Nacho Picasso and Blue Sky Black Death might not have received the attention they deserved in 2012, but that’s certainly not because of a lack of effort. Lord Of The Fly was the first of their full length collabs released in 2012, and like Schoolboy Q’s album, it was simply released too early in the year for me to review it. BSBD and Nacho used Lord Of The Fly to hone and perfect the style they created on their debut album For The Glory from 2011. Their focus allowed them to craft an exaggerated concept album of sorts that established Nacho as a larger than life devious cartoon character. Ultimately I slightly preferred the level of introspection that Nacho brought to the darker follow up Exalted, but Lord Of The Fly was still good enough to crack the top ten, making Nacho the only artist to have two albums on the list. “Phantom of The Opera” and “Naked Lunch” are the standout tracks, but there’s not a bad song in the bunch.
Written by John Bugbee
With the type of year hip hop is having in 2012, it’s no surprise that the genre is opening more lanes than ever. So much so that it didn’t seem the least bit strange to me that New York rapper PremRock decided to release an album completely inspired by Tom Waits songs. While there might not seem to be a lot of similarities between Waits’s music and hip hop, PremRock and his cast of talented producers found a way to twist Waits’ words, concepts, and sounds into a cohesive collection of songs that both build on Waits’ legacy and firmly establish PremRock as one of the best MC’s in the game.
While I’m only casually familiar with Tom Waits’s music, PremRock is clearly a big fan. Every song title and the majority of the music on Mark’s Wild Years is taken from Waits songs, and it’s not just a bunch of random PremRock songs over Tom Waits samples. PremRock preserves the soul of every Waits song, simply putting his own twist on the established material. This style of composition, combined with PremRock’s intricate flow, give this project a lot of potential for replay value, from both the album itself as well as from the original Waits songs. The creative concept had me pulling up all the Waits songs I wasn’t familiar with on Youtube to hear how PremRock interpreted them. PremRock and his producers consistently manage to strike the right balance between creating something original while remaining true to the source material.
I featured the lead single “Step Right Up” in a Rapper to Watch post for Thought on Tracks last month, the song’s up-tempo feel and brilliant, straightforward use of the Waits original by Yuri Beats make it the perfect introduction to the project. Waits’s “Christmas Card from a Hooker in Minneapolis” is flipped into “Christmas Card from a Hooker in Prague” on one of the albums best beats from Steel Tipped Dove. PremRock strips the framework from the Waits song down and rebuilds it in an eerie setting that allows him to flex his improving knack for detail oriented storytelling. “Temptation” is one of my favorite Waits songs, so it’s fitting that PremRock’s version comes with a verse from one of my favorite MC’s, billy woods. Zilla Rocca supplies one of the album’s many, great piano-driven beats and woods cleverly namedrops Brandon Weeden in his expectedly excellent appearance.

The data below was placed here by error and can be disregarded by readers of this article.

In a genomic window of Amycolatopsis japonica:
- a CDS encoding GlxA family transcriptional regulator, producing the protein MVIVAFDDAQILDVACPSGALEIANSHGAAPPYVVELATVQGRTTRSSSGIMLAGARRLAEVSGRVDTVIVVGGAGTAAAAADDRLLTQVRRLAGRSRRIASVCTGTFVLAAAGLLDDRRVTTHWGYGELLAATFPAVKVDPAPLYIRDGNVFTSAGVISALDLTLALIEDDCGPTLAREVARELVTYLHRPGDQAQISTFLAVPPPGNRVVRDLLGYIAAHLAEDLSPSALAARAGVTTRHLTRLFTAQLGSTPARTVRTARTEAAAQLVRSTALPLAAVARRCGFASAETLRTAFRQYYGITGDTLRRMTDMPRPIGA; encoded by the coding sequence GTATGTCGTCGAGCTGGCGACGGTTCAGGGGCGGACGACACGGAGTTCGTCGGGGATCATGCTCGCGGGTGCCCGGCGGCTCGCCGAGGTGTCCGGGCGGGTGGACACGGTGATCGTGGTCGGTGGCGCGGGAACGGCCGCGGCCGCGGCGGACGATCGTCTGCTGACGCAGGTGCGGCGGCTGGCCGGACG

The Yuri Beats produced “I Don’t Wanna Grow Up”, with its sing-along chorus, is the most fun song on the project and also seems pretty central to PremRock’s live-in-the-moment message found throughout Mark’s Wild Years. PremRock shows off his versatility on “She Took All My Money”, metaphorically discussing the effects of alcohol abuse over yet another great beat from Steel Tipped Dove.
The album closes strong with possibly the two best songs in “Drunk On The Moon (Ain’t Got You)” and “Dirt In The Ground”. On the former, frequent PremRock collaborator Willie Green utilizes the melody from the Waits original perfectly and PremRock pens one of his best songs to date, sounding as comfortable on the mic as he ever has while reminiscing on lost loves from a pub bar stool. The song may be the best example of what PremRock has in common artistically with Tom Waits and shows why he thought (correctly) that this project would be such a good idea. The album closer “Dirt In The Ground” is a soulful capper to what amounts to an extremely ambitious project from the New York MC. The song and the album are both the type of music you’d expect to be made by someone more established in their craft. Even though PremRock is essentially giving this album away, its consistent quality in the wake of last year’s excellent collaboration with Willie Green. Both releases prove that he is here to stay. Listen and name your price for a digital download of Mark’s Wild Years below.
Written by John Bugbee